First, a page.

As you continue building up the length of the ribbing row by row, this will equate to the width of the front and back panels. When you have achieved your desired length (the pattern states exactly what length you should be working towards for the various sizes), it will be time to pick up stitches to begin building up the body of the panels (you do not need to cut the yarn as you will continue crocheting). You will need to pick up a certain number of slip stitches across the top of the ribbing. To make it easier, I like to divide up the ribbing into chunks by using stitch markers. For example, using 3 stitch markers, I have divided up the ribbing into 4 chunks in the picture below. If this is the front panel of the XS/S size, I know that by the end, I will need to pick up 82 stitches. That means that within each chunk, I should have 20-21 stitches (82 divided by 4 equals 20.5). If this is too tricky, you can also crochet the body of the panel separately and whip stitch the ribbing onto the bottom of the panel. However, this technique of picking up slip stitches across makes it more seamless and clean. Once you have finished working one row of slip stitches across, work another row of slip stitches back the other way so that you can start from the right side again (the V’s of the ribbing should be pointing upwards when you have reached this point – this is the right side of the panel).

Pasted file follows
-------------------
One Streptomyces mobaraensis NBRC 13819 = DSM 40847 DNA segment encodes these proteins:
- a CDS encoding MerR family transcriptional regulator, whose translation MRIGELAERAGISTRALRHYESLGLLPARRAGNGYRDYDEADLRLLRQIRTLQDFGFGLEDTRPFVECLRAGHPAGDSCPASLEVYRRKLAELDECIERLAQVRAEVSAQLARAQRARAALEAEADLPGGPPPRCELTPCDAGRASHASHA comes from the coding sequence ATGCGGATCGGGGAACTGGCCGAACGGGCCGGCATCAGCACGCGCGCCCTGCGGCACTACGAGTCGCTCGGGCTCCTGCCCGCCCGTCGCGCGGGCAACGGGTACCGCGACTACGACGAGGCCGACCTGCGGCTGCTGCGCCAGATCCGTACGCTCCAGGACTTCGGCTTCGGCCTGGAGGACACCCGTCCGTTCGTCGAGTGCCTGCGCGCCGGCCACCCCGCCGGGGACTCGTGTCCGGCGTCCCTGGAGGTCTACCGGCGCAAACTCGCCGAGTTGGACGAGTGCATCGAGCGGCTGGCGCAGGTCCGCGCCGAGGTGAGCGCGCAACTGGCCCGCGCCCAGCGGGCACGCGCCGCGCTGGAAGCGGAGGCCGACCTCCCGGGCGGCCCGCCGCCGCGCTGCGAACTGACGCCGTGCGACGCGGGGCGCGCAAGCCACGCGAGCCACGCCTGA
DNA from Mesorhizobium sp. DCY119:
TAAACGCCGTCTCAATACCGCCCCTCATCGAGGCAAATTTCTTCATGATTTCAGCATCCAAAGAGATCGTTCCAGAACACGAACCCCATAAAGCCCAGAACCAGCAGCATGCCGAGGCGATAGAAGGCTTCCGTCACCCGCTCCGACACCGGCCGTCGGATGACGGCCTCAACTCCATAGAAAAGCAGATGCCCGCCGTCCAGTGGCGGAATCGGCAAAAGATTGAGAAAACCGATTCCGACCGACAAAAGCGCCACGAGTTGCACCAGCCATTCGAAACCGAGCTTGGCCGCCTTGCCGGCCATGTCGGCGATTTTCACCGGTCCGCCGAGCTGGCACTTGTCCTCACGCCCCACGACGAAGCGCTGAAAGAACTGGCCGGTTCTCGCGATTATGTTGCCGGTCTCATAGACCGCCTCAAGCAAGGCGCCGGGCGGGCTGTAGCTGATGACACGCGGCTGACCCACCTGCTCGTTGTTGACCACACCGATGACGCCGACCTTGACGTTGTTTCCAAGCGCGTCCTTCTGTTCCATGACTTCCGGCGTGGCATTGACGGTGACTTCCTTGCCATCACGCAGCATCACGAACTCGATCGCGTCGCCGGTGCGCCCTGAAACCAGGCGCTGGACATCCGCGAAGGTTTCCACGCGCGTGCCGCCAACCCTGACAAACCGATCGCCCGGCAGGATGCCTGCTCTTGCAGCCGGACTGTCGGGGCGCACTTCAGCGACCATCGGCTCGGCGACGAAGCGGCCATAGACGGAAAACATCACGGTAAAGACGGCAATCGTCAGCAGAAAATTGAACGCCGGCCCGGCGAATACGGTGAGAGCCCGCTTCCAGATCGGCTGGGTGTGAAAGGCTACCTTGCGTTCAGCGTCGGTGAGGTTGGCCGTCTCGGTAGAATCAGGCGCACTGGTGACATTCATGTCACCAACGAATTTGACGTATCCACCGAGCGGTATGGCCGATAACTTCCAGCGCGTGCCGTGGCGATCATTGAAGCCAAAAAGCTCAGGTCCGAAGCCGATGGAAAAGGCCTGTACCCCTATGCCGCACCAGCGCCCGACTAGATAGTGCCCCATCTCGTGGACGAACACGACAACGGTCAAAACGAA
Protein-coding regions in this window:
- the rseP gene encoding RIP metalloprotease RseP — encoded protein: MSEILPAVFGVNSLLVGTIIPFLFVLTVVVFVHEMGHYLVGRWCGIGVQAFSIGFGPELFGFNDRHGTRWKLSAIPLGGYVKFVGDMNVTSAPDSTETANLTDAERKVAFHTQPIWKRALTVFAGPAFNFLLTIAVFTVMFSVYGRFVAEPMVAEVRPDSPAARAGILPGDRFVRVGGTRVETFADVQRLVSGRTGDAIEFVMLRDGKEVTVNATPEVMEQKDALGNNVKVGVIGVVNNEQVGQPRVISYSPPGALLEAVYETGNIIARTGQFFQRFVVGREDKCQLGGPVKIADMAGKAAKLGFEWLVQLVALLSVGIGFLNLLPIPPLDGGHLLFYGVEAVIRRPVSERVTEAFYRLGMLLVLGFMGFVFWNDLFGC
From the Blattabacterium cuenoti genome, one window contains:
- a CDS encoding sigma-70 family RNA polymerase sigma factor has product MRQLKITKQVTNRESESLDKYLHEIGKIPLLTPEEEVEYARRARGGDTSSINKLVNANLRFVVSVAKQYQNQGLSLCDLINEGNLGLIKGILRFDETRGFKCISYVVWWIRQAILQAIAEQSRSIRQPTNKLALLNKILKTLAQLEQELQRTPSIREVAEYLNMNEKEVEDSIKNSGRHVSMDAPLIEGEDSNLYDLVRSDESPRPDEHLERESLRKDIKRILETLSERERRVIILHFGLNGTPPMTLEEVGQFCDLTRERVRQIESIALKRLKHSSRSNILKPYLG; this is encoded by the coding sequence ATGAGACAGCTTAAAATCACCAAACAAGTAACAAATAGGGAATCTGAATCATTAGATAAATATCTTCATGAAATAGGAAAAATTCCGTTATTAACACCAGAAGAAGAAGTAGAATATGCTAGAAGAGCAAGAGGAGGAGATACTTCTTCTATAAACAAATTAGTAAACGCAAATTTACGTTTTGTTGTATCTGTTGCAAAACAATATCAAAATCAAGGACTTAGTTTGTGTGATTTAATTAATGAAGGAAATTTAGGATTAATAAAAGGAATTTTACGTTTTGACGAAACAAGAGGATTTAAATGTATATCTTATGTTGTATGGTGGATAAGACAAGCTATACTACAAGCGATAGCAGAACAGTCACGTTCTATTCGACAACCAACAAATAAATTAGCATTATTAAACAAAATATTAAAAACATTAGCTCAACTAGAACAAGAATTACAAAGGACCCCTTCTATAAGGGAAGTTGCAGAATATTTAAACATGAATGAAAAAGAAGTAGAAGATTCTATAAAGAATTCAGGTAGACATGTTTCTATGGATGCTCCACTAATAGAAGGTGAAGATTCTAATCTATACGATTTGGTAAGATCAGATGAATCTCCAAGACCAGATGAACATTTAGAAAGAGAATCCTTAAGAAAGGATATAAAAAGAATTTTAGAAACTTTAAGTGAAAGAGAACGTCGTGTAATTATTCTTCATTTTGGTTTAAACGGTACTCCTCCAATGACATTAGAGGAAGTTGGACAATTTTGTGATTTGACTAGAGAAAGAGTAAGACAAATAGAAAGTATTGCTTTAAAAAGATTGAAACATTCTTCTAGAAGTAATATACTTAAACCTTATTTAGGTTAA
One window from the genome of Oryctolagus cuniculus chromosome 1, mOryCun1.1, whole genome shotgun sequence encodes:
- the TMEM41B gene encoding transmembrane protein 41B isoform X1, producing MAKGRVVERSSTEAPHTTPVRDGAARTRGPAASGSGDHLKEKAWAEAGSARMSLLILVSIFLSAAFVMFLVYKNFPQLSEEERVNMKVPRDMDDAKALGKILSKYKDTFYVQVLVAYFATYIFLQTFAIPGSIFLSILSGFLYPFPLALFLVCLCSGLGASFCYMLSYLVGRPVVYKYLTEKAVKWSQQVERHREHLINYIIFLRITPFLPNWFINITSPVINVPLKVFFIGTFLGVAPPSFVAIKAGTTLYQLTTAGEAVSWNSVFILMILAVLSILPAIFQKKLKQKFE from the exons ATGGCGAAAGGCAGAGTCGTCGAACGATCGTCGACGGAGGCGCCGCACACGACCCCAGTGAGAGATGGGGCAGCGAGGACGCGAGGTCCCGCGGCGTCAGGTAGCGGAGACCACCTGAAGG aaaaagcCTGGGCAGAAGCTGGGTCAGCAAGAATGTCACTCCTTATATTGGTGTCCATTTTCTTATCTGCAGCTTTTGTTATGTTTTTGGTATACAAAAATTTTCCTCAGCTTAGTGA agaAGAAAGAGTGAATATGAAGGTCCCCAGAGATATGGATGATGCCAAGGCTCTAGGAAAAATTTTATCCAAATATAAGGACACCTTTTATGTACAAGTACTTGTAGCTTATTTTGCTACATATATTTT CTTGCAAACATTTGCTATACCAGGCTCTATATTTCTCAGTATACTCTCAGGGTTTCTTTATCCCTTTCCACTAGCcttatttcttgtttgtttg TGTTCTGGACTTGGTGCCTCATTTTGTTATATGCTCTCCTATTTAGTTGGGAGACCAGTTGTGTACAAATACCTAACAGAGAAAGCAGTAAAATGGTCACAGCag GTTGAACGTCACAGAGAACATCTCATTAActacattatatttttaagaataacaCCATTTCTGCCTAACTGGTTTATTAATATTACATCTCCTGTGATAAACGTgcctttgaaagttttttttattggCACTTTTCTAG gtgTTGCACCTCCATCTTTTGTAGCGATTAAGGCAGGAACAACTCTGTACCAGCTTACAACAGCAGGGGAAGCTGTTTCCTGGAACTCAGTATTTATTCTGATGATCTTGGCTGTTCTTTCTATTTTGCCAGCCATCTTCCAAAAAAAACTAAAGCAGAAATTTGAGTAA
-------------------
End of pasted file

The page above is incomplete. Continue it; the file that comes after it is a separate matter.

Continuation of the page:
Now you will begin the two row repeat for the rest of the body of the panel. Work regular half double crochets across (right side).
On the subsequent row (wrong side), work slip stitches in the back loop only. Slip stitches can become quite tight, so I consciously crochet looser to prevent these stitches from becoming too tight and dense.
Next, work half double crochets across once again. Since we left the front loops untouched from the previous row, you will see these beautiful ridges appearing. To me, they resemble garter bumps and are like the garter ridges of the knitted Dawn Cape!
Once you have built up the body of the panel (in this case, the back panel), it is time to work the decrease rows. For the back panel, each decrease row decreases the stitch count by 8 stitches, with 4 decreases on each end. The half double crochet decreases are stacked closely together to form this slight ruching and decorative design. This ruching will be visible at the arm openings, and these decreases help to provide a tapering so that you do not get a sharp right angle as the panels bend downwards towards the arm. The decrease rows are only worked during the half double crochet rows (right side), and never the slip stitch rows (wrong side).